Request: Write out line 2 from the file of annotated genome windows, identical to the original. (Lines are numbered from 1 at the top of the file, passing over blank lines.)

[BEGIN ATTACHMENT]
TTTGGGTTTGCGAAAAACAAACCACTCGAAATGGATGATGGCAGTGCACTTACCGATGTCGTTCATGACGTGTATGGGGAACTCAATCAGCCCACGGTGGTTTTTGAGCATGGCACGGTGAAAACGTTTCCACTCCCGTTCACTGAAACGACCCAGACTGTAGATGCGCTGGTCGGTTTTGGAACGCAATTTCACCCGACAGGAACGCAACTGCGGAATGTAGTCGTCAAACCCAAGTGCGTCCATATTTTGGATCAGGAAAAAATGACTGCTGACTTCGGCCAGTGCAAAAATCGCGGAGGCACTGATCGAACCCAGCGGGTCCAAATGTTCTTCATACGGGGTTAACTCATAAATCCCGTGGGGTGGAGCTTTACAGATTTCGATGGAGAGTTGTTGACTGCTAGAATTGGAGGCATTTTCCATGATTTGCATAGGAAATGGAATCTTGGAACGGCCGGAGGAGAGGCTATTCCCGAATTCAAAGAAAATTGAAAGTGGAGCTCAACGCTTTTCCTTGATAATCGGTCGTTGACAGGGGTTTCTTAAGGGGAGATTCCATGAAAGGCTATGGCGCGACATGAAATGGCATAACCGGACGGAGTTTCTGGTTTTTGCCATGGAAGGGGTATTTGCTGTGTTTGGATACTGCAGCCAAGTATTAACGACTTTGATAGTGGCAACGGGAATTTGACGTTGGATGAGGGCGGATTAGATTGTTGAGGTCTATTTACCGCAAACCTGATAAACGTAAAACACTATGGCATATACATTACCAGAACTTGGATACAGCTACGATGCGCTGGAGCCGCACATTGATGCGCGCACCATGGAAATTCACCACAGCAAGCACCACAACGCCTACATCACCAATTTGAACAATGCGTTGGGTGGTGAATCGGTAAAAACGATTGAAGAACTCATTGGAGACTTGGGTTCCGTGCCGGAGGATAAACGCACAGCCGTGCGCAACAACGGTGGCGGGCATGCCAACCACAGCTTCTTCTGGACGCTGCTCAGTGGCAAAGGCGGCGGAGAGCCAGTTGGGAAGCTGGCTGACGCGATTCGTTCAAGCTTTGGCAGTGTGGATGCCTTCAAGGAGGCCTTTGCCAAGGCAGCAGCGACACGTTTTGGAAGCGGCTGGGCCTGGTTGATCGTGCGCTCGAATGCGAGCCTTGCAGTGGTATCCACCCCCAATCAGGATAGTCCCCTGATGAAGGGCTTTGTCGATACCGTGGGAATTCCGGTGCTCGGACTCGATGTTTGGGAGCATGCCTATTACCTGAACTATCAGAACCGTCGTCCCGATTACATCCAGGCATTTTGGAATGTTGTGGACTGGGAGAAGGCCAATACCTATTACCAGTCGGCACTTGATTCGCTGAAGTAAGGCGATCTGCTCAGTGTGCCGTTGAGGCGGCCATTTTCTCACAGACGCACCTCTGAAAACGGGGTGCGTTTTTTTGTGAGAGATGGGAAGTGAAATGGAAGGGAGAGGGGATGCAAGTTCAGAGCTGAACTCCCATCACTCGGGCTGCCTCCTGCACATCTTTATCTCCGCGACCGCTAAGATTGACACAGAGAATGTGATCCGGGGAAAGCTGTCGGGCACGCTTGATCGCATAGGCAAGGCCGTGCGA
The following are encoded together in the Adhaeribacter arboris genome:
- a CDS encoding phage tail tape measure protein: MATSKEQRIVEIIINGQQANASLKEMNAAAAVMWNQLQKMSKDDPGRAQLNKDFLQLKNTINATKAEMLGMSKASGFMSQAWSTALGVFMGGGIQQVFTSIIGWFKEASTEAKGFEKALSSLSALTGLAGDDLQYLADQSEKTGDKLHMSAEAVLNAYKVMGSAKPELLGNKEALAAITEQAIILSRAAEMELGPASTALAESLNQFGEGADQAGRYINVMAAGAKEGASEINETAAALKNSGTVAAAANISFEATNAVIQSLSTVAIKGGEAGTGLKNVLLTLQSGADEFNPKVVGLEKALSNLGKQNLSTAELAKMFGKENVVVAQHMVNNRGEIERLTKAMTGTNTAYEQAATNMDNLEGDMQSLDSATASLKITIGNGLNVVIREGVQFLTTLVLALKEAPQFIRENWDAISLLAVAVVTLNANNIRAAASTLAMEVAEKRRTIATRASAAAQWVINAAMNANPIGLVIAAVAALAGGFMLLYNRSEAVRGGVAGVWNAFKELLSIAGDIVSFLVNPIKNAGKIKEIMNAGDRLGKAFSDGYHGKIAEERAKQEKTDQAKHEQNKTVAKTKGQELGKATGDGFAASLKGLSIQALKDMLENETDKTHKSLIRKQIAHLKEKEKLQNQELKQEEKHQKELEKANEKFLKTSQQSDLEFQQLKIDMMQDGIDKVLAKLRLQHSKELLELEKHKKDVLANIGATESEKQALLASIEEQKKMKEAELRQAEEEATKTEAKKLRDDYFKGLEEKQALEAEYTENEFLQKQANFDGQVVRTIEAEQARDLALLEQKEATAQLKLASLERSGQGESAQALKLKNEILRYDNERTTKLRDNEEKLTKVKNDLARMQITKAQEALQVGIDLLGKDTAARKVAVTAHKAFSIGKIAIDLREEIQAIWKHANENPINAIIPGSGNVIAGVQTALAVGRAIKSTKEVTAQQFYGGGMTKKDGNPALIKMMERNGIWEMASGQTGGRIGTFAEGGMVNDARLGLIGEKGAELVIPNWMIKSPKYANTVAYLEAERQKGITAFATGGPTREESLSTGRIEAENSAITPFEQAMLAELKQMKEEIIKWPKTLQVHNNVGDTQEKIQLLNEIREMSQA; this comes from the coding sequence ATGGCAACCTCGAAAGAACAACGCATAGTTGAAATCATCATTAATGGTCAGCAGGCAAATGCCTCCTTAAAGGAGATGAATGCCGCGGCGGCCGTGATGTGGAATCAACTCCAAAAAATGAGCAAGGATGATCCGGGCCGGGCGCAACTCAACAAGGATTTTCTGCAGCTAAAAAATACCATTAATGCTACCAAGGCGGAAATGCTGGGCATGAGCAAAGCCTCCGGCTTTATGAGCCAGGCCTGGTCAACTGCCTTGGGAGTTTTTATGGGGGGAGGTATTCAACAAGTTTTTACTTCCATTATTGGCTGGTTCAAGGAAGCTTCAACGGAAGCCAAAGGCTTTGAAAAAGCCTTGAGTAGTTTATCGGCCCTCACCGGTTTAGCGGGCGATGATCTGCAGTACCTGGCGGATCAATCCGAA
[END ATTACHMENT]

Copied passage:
The following are encoded together in the Adhaeribacter arboris genome: